I became a shoplifter by accident at the ripe old age of seven.
It was hardly an Ocean’s Eleven operation. While my mom was browsing for clothes, I wandered off and became fascinated with one of the clips from an empty clothes hanger. I pocketed the thing and forgot all about it until we got to the car: “Look at this cool clippy thing I found!”
Mom wasn’t impressed. She frog-marched me straight back into the store.
Had I been forced to hand it to a clerk, I think I would have died of embarrassment right on the spot (I was super-shy at the time)— but my howls of terror must have conveyed the proper amount of suffering, so my mom settled for watching me put the clip back where I found it.
In retrospect, I like to think the empty hanger was left by some former shoplifter, like a ghost that would haunt the next passerby. And although it would be more than ten years before I stole anything again, I couldn’t shake the feeling of that experience. I wanted more, and I was going to get it.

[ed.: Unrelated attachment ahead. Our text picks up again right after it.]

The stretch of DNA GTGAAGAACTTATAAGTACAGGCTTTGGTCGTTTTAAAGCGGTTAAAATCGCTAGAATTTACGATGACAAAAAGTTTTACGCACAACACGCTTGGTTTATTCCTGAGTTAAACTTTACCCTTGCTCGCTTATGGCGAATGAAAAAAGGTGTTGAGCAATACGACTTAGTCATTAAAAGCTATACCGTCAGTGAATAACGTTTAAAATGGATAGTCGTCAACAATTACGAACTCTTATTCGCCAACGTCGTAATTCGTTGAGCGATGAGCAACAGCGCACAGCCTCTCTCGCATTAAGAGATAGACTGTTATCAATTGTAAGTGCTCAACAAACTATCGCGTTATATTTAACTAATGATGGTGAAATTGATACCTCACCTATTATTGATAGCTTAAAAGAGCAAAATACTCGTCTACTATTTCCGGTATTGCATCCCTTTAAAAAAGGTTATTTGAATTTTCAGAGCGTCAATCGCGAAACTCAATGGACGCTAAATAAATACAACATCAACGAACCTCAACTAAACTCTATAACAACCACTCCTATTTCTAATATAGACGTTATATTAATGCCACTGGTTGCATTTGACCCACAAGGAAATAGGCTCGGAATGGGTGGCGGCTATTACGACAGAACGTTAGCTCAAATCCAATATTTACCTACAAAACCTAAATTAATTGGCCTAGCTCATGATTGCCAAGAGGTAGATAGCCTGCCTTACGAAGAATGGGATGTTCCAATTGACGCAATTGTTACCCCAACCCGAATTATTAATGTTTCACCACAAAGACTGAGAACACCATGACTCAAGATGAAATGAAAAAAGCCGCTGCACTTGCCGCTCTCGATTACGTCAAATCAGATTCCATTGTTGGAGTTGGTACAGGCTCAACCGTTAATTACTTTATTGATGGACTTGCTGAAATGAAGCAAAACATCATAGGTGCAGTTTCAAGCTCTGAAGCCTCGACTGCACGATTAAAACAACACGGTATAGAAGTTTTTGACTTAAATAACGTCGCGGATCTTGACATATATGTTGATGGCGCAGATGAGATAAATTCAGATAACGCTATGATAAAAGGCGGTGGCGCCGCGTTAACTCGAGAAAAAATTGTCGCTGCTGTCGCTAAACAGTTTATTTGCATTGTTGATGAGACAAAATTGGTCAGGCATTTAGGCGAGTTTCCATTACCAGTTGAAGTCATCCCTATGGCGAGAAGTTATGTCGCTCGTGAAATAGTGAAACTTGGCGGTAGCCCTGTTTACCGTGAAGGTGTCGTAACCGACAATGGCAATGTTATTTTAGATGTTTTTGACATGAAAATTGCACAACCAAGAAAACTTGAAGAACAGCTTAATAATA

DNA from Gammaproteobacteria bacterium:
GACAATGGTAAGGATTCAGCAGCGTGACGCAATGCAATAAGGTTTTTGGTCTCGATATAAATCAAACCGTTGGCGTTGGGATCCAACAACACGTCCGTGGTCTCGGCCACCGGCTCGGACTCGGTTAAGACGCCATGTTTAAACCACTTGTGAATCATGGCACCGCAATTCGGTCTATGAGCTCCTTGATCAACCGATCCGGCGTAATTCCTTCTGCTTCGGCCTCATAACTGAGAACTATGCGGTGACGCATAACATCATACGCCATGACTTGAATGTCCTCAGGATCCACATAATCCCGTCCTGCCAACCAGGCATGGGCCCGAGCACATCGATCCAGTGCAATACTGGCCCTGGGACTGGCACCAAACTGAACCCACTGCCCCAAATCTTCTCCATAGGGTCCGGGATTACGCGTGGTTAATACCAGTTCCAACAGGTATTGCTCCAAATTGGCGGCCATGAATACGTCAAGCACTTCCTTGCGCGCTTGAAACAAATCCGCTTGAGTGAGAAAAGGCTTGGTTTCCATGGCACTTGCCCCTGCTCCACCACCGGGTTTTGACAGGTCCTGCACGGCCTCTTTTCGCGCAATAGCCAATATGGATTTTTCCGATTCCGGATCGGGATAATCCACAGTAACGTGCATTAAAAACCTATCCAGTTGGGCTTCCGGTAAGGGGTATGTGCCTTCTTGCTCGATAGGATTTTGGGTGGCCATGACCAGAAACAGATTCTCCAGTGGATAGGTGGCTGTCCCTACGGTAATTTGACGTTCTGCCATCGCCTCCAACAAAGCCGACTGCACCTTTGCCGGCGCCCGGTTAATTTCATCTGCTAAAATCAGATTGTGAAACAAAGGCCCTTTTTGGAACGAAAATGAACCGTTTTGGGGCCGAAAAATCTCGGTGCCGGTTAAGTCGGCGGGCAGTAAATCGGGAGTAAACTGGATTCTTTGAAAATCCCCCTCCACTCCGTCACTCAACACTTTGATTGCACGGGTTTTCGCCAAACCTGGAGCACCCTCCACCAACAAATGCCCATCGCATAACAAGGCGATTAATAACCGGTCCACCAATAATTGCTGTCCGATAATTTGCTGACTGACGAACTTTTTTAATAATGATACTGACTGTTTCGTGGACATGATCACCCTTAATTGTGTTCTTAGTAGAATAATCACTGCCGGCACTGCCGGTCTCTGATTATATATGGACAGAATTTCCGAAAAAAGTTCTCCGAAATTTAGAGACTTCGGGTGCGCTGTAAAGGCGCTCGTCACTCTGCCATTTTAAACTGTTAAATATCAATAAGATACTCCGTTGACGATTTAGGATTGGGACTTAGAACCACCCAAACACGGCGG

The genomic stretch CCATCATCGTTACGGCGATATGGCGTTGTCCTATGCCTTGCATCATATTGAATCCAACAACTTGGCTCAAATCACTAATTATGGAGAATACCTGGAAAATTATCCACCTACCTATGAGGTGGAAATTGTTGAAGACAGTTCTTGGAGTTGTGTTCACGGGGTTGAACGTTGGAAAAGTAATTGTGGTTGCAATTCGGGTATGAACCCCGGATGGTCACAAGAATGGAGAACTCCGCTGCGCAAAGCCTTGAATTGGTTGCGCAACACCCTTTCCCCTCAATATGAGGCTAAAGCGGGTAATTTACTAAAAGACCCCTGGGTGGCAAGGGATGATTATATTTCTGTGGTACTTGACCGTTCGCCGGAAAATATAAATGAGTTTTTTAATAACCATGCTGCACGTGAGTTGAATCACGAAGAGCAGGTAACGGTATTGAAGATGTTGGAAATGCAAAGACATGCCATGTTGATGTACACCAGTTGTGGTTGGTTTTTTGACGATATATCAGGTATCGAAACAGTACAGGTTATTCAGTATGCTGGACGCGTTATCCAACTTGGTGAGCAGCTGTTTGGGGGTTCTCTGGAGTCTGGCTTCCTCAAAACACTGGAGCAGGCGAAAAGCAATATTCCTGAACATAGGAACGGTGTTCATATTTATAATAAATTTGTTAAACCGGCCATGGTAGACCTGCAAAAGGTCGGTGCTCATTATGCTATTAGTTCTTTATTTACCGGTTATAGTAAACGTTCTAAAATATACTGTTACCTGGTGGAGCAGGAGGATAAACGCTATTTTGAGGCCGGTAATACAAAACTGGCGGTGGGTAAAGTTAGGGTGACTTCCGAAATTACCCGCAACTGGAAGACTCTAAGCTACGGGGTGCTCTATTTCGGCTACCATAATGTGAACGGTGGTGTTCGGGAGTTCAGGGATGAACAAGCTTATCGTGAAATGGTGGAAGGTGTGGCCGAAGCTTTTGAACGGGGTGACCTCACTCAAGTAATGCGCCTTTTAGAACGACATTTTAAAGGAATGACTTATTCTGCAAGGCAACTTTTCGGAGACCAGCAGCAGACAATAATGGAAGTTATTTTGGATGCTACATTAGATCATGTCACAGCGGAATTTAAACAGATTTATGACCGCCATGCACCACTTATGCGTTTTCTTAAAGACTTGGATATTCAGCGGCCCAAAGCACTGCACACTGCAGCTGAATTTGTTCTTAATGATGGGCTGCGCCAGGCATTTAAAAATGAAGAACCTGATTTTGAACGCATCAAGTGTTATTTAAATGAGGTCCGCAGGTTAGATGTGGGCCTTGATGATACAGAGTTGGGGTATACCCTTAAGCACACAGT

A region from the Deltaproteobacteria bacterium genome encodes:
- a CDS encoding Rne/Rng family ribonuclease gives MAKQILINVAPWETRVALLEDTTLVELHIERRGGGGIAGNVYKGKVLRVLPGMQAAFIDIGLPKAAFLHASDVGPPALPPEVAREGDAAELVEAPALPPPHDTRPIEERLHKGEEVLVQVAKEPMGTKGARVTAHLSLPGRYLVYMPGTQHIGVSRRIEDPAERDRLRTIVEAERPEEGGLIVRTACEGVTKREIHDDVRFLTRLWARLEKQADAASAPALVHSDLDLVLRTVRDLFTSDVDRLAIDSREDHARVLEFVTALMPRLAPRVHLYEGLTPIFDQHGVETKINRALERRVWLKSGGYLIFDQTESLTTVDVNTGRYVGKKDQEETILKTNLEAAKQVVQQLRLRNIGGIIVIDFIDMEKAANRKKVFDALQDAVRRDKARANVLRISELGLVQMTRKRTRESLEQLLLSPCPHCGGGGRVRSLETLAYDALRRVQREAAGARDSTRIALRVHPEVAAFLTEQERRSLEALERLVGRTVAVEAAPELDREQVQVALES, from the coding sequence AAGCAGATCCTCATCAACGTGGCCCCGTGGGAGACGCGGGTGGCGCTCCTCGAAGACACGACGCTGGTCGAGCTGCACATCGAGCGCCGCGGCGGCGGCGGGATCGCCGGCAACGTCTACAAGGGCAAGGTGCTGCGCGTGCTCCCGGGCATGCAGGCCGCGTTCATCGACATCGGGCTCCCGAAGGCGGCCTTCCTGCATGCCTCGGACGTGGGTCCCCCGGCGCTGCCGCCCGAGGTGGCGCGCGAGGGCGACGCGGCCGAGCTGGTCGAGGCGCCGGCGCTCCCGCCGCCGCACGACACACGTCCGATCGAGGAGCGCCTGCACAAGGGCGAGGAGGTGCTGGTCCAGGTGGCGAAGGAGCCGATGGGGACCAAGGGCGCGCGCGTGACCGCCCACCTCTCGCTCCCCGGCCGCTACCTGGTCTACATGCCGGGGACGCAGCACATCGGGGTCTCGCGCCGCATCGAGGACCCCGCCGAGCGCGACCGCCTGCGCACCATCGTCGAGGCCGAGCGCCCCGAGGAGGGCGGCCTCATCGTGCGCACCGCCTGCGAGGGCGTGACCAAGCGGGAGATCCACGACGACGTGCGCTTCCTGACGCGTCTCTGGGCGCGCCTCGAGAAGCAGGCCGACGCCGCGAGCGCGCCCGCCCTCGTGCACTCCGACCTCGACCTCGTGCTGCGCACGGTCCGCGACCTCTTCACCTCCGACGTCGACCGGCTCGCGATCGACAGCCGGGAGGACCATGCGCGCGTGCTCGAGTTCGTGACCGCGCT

After spending grades K through Four in a rural primary school where being middle class roughly translated to being the Genghis Khan of household income, I moved to a more wealthy suburb and quickly became a very small fish in a very large pond.
I was eating lunch on my first day of fifth grade when the kid across from me looked under the table and said, “Wait…are you wearing swimming trunks?”
“Yeah,” I replied. “I like ’em. So what?”
What followed was a rapid realigning of values inside my tiny eleven-year-old brain. Conformity: good. Quirkiness: bad. Got it.
Stealing High School Status
Like the ghost t-shirt, it took a while for this new philosophy to manifest itself.
After I landed my first job waiting tables at a high-end retirement home, I started making expeditions to the mall with friends to try and shift my fashion game into…